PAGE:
Waste Not, Want Not
I’ve always found throwing stuff away difficult, especially if I can imagine another use for it. Luckily, now that living sustainability is trending on Twitface and Instabook (probably) I have an excuse. I received a gift pack of beer in a nice wooden crate this week and immediately saw it’s potential as a doorstep milk carrier. It’s also a good opportunity to try out new techniques without much financial risk.
Re-use the bottle opener
This might not be its final position but it’s definitely a handy thing to have out on the front of the summerhouse. It’s cast aluminium so it won’t rust. I used the same screws it came with, total re-use.
Remove the branding
The original packaging had some pretty big logos painted on it. At first, I thought it had been burned or etched in but it was definitely just brown paint. On closer examination, the prominent grain pattern had been brought out by lightly scorching the surface of the wood so this came off too while sanding. I used a 400 grit sandpaper and my random orbital sander to avoid removing too much material.
Smoothing the edges
I used some 400 grit wet and dry sandpaper to take all the edges and corners off. I suspect these pieces are die-cut or something similar and it left the product looking and feeling very mass manufactured; which of course it was. Doing this just softens the look and will hopefully stop the edges chipping out so easily.
Seeing as this will be sitting outside on our doorstep, it needs to be at least somewhat prepared for life outdoors. I’m under no illusions that the materials used here are suitable for exterior use, it’s no big deal if it doesn’t last long. In an effort to make it more weather resistant I treated it with [easyazon_link identifier=”B003UGKQ1O” locale=”UK” tag=”crin0f-21″]Cuprinol 5-Star Wood Treatment[/easyazon_link]. It’s the same stuff I’ve used on the summerhouse, it’s colourless and prevents rot and insect infestation.
Obviously, painting is just one of many finishing options but whatever you decide it’ll need to be suitable for exterior use. I used Valspar outdoor paint from B&Q, it’s a bit pricey but it covers really well and doesn’t seem to fade too much. An exterior oil like teak oil would be a reasonable option too. I chose paint partly because we had some but also because the actual build quality is understandably low and there were lots of glue stains everywhere. Paint will cover the glue whereas oil will not penetrate those areas and look terrible.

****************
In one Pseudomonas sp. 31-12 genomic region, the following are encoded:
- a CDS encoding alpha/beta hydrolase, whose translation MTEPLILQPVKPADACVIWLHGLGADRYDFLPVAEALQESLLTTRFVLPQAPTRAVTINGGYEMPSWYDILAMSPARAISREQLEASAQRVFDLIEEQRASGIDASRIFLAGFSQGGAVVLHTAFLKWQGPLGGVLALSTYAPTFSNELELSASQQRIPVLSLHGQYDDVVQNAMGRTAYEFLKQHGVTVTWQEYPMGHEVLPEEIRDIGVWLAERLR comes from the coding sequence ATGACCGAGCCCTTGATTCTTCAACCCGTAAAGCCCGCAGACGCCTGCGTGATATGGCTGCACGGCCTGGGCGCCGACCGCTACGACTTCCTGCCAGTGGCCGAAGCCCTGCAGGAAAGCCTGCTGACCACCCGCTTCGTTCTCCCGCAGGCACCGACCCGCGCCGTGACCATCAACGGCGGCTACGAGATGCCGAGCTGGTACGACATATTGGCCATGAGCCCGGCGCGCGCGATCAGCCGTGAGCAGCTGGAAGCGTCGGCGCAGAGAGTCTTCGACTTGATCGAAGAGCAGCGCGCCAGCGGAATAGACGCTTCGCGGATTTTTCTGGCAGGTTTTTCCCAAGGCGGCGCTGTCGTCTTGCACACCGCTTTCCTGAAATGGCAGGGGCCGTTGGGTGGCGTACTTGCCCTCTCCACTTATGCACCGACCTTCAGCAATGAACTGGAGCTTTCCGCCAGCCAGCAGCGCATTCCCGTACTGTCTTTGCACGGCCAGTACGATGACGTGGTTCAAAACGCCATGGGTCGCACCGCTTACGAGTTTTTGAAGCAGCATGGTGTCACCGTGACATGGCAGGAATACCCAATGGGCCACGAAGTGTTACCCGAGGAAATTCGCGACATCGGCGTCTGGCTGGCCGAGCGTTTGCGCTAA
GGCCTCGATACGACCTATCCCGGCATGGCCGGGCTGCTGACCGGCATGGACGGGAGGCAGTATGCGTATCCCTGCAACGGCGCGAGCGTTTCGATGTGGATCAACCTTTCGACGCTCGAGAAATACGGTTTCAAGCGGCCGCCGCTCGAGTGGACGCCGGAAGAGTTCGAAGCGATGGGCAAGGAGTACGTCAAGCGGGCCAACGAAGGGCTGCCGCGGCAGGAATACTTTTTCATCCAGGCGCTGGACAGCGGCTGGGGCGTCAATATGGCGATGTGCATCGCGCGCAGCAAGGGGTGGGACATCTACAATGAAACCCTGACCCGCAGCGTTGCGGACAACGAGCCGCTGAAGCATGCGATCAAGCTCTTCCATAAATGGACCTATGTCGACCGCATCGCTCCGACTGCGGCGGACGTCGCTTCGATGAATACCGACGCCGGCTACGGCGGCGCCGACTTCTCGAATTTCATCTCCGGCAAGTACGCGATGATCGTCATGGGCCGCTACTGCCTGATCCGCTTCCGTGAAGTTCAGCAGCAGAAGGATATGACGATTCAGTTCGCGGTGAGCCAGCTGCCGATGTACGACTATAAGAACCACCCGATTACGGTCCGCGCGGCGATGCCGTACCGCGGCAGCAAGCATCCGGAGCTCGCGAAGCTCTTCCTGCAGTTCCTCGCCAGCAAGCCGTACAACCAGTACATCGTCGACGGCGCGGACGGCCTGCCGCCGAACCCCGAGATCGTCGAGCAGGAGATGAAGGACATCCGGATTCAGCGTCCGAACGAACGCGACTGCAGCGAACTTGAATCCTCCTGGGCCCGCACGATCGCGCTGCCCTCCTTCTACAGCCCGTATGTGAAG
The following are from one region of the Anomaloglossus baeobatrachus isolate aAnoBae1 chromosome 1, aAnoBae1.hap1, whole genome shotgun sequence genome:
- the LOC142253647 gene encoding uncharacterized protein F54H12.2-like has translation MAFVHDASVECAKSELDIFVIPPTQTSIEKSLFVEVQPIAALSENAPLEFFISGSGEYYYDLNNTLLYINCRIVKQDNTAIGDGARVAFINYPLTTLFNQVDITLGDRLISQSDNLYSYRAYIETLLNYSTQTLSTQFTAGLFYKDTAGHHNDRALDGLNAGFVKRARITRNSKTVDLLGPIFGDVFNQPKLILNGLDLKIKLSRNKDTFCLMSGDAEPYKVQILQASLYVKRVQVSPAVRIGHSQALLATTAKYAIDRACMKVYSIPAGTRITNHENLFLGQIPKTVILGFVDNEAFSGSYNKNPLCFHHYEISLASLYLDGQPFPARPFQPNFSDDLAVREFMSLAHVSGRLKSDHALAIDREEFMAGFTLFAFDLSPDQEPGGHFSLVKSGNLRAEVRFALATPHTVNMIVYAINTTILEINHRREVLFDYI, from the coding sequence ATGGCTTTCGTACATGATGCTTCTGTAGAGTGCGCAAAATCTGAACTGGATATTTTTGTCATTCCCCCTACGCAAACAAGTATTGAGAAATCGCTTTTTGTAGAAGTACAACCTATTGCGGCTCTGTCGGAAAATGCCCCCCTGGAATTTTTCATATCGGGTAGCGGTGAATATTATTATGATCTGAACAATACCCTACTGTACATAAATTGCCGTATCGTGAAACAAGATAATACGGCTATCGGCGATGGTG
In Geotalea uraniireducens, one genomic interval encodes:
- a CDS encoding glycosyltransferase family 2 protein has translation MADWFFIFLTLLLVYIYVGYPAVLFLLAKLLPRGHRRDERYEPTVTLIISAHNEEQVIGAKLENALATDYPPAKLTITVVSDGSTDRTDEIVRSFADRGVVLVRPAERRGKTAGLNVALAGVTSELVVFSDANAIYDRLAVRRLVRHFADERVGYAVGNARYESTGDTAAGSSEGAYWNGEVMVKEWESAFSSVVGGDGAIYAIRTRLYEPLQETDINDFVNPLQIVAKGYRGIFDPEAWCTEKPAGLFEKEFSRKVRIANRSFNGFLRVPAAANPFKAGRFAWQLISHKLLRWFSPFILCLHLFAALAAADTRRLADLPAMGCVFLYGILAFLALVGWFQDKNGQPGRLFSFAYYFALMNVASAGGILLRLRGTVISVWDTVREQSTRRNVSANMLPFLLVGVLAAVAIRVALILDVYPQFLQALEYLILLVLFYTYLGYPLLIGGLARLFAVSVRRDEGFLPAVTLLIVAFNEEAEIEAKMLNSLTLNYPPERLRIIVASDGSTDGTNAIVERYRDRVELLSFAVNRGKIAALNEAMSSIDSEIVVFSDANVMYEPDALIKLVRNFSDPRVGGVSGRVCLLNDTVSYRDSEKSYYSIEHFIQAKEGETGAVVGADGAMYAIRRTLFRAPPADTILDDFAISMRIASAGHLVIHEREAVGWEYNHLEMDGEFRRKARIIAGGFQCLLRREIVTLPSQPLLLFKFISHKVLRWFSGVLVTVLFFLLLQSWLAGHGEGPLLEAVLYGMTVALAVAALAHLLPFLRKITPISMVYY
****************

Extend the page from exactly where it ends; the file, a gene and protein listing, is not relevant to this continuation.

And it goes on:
Shou sugi ban
Shou-su-whatnow? Yeah, it’s a fancy schmancy name for a burning technique of Japanese origin. I’m not 100% on that spelling either. As with lots of Japanese terms translated into English, there seem to be a few variations. If you’re a purist then it’s called 焼杉板. It’s pretty simple and looks lovely. You simply char the surface of the wood without setting fire to it, the resulting carbonised layer waterproofs the wood. It also helps protect against insects and looks amazing. I used my small kitchen blowtorch to scorch the wood. I used a putty knife to “mask” the wood where the handle attaches to the body of the carrier. Anything metal should work, it’ll serve as a heatsink and prevent you burning the bits you have painted.
My neighbour is getting into A form of wood decoration produced by moving a hot object, such as a poker or specially designed tool, across the surface of a material. By varying the size and temperature of the object used many shades and effects can be achieved.... More so I borrowed his gear for this bit. It’s essentially etching done with a soldering iron… kind of. First I drew in the lettering lightly in pencil and then traced over it with the A form of wood decoration produced by moving a hot object, such as a poker or specially designed tool, across the surface of a material. By varying the size and temperature of the object used many shades and effects can be achieved.... More pen. It’s fairly easy if you take your time. This was the first time I’d ever done it. I found that having painted the surface already made this harder than onto other types of wood treatment. Take your time because this is nearly impossible to remove once it’s down. It physically (or chemically, I suppose, technically) removes material so the only remedial option will be to sand the wood back to the depth of the burn.
And there you have it. The whole thing took about 2 hours and cost nothing as I used things I already had. It’s nothing special but it’s saved waste and gave me an opportunity to test out some things I wanted to have a go at. Of course, it’ll also make bringing the milk in easier tomorrow morning.
Also published on Medium.